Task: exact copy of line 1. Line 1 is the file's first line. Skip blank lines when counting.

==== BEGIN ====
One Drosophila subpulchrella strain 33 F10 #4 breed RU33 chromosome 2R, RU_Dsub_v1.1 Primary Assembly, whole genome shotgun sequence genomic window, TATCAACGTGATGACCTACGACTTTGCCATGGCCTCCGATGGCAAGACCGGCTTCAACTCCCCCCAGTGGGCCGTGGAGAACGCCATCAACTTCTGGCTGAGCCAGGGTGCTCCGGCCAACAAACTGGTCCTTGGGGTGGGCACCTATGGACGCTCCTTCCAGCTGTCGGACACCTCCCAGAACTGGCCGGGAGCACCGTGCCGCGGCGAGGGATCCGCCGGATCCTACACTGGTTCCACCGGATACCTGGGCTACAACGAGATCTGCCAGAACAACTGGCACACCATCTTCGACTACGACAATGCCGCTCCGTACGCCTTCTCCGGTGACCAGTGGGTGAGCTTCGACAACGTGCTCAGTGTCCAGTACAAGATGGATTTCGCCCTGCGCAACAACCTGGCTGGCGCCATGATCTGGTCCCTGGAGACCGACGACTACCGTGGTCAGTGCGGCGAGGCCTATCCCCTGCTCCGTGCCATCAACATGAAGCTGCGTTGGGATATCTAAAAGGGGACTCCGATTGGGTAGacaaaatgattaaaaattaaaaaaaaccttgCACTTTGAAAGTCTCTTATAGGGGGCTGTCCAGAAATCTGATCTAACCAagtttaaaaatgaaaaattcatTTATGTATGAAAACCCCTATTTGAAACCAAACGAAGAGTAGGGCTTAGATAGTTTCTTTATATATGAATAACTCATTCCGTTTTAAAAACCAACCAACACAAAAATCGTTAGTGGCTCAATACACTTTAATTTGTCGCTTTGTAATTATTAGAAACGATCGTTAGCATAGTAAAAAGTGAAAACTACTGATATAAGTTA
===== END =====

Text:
One Drosophila subpulchrella strain 33 F10 #4 breed RU33 chromosome 2R, RU_Dsub_v1.1 Primary Assembly, whole genome shotgun sequence genomic window, TATCAACGTGATGACCTACGACTTTGCCATGGCCTCCGATGGCAAGACCGGCTTCAACTCCCCCCAGTGGGCCGTGGAGAACGCCATCAACTTCTGGCTGAGCCAGGGTGCTCCGGCCAACAAACTGGTCCTTGGGGTGGGCACCTATGGACGCTCCTTCCAGCTGTCGGACACCTCCCAGAACTGGCCGGGAGCACCGTGCCGCGGCGAGGGATCCGCCGGATCCTACACTGGTTCCACCGGATACCTGGGCTACAACGAGATCTGCCAGAACAACTGGCACACCATCTTCGACTACGACAATGCCGCTCCGTACGCCTTCTCCGGTGACCAGTGGGTGAGCTTCGACAACGTGCTCAGTGTCCAGTACAAGATGGATTTCGCCCTGCGCAACAACCTGGCTGGCGCCATGATCTGGTCCCTGGAGACCGACGACTACCGTGGTCAGTGCGGCGAGGCCTATCCCCTGCTCCGTGCCATCAACATGAAGCTGCGTTGGGATATCTAAAAGGGGACTCCGATTGGGTAGacaaaatgattaaaaattaaaaaaaaccttgCACTTTGAAAGTCTCTTATAGGGGGCTGTCCAGAAATCTGATCTAACCAagtttaaaaatgaaaaattcatTTATGTATGAAAACCCCTATTTGAAACCAAACGAAGAGTAGGGCTTAGATAGTTTCTTTATATATGAATAACTCATTCCGTTTTAAAAACCAACCAACACAAAAATCGTTAGTGGCTCAATACACTTTAATTTGTCGCTTTGTAATTATTAGAAACGATCGTTAGCATAGTAAAAAGTGAAAACTACTGATATAAGTTA